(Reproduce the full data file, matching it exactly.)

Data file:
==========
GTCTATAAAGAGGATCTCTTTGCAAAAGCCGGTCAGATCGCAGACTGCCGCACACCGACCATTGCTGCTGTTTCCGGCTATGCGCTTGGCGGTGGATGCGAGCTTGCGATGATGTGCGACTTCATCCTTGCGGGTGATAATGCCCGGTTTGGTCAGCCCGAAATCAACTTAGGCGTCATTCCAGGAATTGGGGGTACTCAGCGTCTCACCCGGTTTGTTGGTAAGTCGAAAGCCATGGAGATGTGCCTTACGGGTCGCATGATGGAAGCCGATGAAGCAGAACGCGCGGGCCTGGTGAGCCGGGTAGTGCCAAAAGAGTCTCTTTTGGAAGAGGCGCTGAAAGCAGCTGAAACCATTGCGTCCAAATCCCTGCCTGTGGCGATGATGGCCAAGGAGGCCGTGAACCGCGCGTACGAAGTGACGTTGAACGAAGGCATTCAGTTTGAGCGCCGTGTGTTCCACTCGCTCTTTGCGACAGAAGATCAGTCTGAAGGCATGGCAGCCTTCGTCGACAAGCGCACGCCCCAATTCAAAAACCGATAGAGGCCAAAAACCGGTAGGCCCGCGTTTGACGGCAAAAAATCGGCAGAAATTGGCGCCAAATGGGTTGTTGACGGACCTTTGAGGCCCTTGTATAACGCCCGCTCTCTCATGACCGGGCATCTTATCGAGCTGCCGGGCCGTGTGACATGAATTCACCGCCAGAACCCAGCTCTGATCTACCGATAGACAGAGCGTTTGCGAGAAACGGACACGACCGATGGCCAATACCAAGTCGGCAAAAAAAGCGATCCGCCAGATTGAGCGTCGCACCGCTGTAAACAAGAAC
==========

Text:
GTCTATAAAGAGGATCTCTTTGCAAAAGCCGGTCAGATCGCAGACTGCCGCACACCGACCATTGCTGCTGTTTCCGGCTATGCGCTTGGCGGTGGATGCGAGCTTGCGATGATGTGCGACTTCATCCTTGCGGGTGATAATGCCCGGTTTGGTCAGCCCGAAATCAACTTAGGCGTCATTCCAGGAATTGGGGGTACTCAGCGTCTCACCCGGTTTGTTGGTAAGTCGAAAGCCATGGAGATGTGCCTTACGGGTCGCATGATGGAAGCCGATGAAGCAGAACGCGCGGGCCTGGTGAGCCGGGTAGTGCCAAAAGAGTCTCTTTTGGAAGAGGCGCTGAAAGCAGCTGAAACCATTGCGTCCAAATCCCTGCCTGTGGCGATGATGGCCAAGGAGGCCGTGAACCGCGCGTACGAAGTGACGTTGAACGAAGGCATTCAGTTTGAGCGCCGTGTGTTCCACTCGCTCTTTGCGACAGAAGATCAGTCTGAAGGCATGGCAGCCTTCGTCGACAAGCGCACGCCCCAATTCAAAAACCGATAGAGGCCAAAAACCGGTAGGCCCGCGTTTGACGGCAAAAAATCGGCAGAAATTGGCGCCAAATGGGTTGTTGACGGACCTTTGAGGCCCTTGTATAACGCCCGCTCTCTCATGACCGGGCATCTTATCGAGCTGCCGGGCCGTGTGACATGAATTCACCGCCAGAACCCAGCTCTGATCTACCGATAGACAGAGCGTTTGCGAGAAACGGACACGACCGATGGCCAATACCAAGTCGGCAAAAAAAGCGATCCGCCAGATTGAGCGTCGCACCGCTGTAAACAAGAAC